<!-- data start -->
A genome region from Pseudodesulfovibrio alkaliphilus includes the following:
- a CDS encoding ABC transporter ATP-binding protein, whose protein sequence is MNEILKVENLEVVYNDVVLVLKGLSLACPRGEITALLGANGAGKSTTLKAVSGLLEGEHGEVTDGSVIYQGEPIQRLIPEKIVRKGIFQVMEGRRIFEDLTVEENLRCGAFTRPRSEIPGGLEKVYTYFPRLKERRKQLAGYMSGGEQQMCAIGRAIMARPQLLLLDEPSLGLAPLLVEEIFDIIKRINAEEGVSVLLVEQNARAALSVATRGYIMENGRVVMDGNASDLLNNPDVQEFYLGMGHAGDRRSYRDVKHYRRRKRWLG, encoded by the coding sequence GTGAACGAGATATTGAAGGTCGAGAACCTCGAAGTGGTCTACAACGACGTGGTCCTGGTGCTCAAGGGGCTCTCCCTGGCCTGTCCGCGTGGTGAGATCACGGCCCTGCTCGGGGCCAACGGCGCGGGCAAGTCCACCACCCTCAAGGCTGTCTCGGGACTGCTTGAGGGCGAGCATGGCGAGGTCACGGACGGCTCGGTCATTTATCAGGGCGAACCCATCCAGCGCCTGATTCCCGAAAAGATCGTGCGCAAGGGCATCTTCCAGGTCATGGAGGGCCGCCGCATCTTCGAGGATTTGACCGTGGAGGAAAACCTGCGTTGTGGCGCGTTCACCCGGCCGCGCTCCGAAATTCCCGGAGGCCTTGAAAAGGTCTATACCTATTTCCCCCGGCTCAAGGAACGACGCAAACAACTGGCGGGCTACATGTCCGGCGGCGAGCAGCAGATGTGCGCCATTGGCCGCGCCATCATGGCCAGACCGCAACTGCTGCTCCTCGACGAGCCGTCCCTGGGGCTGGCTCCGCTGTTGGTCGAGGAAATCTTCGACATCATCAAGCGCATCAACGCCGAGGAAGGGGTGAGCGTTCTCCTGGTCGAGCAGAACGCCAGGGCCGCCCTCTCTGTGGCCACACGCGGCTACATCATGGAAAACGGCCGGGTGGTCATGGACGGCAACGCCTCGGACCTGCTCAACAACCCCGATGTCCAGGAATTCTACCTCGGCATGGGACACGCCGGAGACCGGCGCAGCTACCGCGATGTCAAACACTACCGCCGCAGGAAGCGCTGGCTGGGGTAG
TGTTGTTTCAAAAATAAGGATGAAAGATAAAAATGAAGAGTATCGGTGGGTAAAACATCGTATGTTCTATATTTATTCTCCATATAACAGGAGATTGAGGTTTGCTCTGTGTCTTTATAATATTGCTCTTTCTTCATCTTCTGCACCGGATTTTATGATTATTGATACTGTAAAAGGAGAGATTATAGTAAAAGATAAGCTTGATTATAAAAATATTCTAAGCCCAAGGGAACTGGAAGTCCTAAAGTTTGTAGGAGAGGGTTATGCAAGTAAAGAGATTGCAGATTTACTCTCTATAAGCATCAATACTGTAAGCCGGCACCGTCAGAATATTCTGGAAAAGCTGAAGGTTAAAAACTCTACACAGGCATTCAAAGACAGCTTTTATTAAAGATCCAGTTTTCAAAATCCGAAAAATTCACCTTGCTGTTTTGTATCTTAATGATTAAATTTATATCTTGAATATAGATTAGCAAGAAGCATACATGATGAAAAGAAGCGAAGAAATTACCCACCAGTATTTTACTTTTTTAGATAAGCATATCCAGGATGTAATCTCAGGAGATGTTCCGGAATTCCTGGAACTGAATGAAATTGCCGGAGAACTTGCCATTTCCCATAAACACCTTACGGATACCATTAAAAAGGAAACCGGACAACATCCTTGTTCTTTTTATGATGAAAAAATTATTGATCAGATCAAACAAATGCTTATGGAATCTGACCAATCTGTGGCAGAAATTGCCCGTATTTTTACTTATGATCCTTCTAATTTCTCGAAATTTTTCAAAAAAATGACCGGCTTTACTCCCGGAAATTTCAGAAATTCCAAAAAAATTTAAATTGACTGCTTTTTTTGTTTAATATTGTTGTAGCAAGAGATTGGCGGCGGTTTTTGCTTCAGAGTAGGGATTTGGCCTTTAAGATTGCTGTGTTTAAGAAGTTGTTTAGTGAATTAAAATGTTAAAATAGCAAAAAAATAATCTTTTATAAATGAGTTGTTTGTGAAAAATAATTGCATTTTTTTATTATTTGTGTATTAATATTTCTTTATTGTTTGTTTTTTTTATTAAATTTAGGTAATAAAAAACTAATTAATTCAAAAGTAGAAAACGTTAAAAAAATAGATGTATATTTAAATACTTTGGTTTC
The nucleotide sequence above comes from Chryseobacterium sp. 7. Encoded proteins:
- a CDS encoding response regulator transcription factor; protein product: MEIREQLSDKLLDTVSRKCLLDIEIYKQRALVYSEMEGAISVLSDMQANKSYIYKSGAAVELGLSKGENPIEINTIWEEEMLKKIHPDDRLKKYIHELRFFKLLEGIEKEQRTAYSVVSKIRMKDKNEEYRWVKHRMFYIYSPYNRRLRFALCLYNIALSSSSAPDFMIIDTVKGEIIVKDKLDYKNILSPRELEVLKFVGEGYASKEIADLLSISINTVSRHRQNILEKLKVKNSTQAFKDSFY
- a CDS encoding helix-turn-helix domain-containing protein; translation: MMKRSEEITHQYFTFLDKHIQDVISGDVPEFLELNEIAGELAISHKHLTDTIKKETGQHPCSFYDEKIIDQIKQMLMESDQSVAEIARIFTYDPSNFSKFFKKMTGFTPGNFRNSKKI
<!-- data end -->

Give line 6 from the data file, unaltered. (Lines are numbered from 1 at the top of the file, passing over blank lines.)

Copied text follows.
- a CDS encoding helix-turn-helix domain-containing protein; translation: MMKRSEEITHQYFTFLDKHIQDVISGDVPEFLELNEIAGELAISHKHLTDTIKKETGQHPCSFYDEKIIDQIKQMLMESDQSVAEIARIFTYDPSNFSKFFKKMTGFTPGNFRNSKKI